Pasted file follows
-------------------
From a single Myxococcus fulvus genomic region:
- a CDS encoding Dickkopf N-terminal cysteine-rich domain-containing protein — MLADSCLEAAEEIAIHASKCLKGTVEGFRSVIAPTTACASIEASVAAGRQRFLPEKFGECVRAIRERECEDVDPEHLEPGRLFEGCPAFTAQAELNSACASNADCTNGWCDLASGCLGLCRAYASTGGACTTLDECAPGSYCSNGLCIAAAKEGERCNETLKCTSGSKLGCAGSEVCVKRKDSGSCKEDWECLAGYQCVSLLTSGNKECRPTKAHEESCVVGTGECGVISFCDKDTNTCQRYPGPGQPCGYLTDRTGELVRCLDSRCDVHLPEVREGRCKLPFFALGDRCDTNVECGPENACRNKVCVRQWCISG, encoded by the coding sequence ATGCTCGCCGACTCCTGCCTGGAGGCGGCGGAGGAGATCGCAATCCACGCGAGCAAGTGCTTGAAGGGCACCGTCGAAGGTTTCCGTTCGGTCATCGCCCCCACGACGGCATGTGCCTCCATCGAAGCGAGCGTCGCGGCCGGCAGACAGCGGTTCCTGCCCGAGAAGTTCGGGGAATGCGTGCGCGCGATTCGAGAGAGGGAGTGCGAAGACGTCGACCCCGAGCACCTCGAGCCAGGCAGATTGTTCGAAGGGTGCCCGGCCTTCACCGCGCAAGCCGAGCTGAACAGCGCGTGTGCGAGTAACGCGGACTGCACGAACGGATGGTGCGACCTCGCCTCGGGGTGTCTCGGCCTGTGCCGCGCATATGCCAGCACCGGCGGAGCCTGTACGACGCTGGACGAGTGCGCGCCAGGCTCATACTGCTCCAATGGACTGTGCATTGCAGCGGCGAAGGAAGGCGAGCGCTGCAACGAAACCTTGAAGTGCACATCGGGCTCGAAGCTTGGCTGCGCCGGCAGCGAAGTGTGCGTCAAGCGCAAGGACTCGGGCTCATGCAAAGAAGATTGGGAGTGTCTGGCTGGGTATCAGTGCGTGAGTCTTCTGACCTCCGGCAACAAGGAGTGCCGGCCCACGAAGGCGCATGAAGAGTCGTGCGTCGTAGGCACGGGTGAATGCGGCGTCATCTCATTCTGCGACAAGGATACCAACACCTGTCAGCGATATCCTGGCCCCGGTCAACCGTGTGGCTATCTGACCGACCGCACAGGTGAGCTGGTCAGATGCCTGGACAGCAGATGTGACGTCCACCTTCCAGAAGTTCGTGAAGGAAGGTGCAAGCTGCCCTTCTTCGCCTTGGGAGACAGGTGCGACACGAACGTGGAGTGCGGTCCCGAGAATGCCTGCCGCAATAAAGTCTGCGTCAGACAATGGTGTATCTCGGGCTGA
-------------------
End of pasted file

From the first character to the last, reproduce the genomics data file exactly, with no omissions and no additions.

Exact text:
From a single Myxococcus fulvus genomic region:
- a CDS encoding Dickkopf N-terminal cysteine-rich domain-containing protein — MLADSCLEAAEEIAIHASKCLKGTVEGFRSVIAPTTACASIEASVAAGRQRFLPEKFGECVRAIRERECEDVDPEHLEPGRLFEGCPAFTAQAELNSACASNADCTNGWCDLASGCLGLCRAYASTGGACTTLDECAPGSYCSNGLCIAAAKEGERCNETLKCTSGSKLGCAGSEVCVKRKDSGSCKEDWECLAGYQCVSLLTSGNKECRPTKAHEESCVVGTGECGVISFCDKDTNTCQRYPGPGQPCGYLTDRTGELVRCLDSRCDVHLPEVREGRCKLPFFALGDRCDTNVECGPENACRNKVCVRQWCISG, encoded by the coding sequence ATGCTCGCCGACTCCTGCCTGGAGGCGGCGGAGGAGATCGCAATCCACGCGAGCAAGTGCTTGAAGGGCACCGTCGAAGGTTTCCGTTCGGTCATCGCCCCCACGACGGCATGTGCCTCCATCGAAGCGAGCGTCGCGGCCGGCAGACAGCGGTTCCTGCCCGAGAAGTTCGGGGAATGCGTGCGCGCGATTCGAGAGAGGGAGTGCGAAGACGTCGACCCCGAGCACCTCGAGCCAGGCAGATTGTTCGAAGGGTGCCCGGCCTTCACCGCGCAAGCCGAGCTGAACAGCGCGTGTGCGAGTAACGCGGACTGCACGAACGGATGGTGCGACCTCGCCTCGGGGTGTCTCGGCCTGTGCCGCGCATATGCCAGCACCGGCGGAGCCTGTACGACGCTGGACGAGTGCGCGCCAGGCTCATACTGCTCCAATGGACTGTGCATTGCAGCGGCGAAGGAAGGCGAGCGCTGCAACGAAACCTTGAAGTGCACATCGGGCTCGAAGCTTGGCTGCGCCGGCAGCGAAGTGTGCGTCAAGCGCAAGGACTCGGGCTCATGCAAAGAAGATTGGGAGTGTCTGGCTGGGTATCAGTGCGTGAGTCTTCTGACCTCCGGCAACAAGGAGTGCCGGCCCACGAAGGCGCATGAAGAGTCGTGCGTCGTAGGCACGGGTGAATGCGGCGTCATCTCATTCTGCGACAAGGATACCAACACCTGTCAGCGATATCCTGGCCCCGGTCAACCGTGTGGCTATCTGACCGACCGCACAGGTGAGCTGGTCAGATGCCTGGACAGCAGATGTGACGTCCACCTTCCAGAAGTTCGTGAAGGAAGGTGCAAGCTGCCCTTCTTCGCCTTGGGAGACAGGTGCGACACGAACGTGGAGTGCGGTCCCGAGAATGCCTGCCGCAATAAAGTCTGCGTCAGACAATGGTGTATCTCGGGCTGA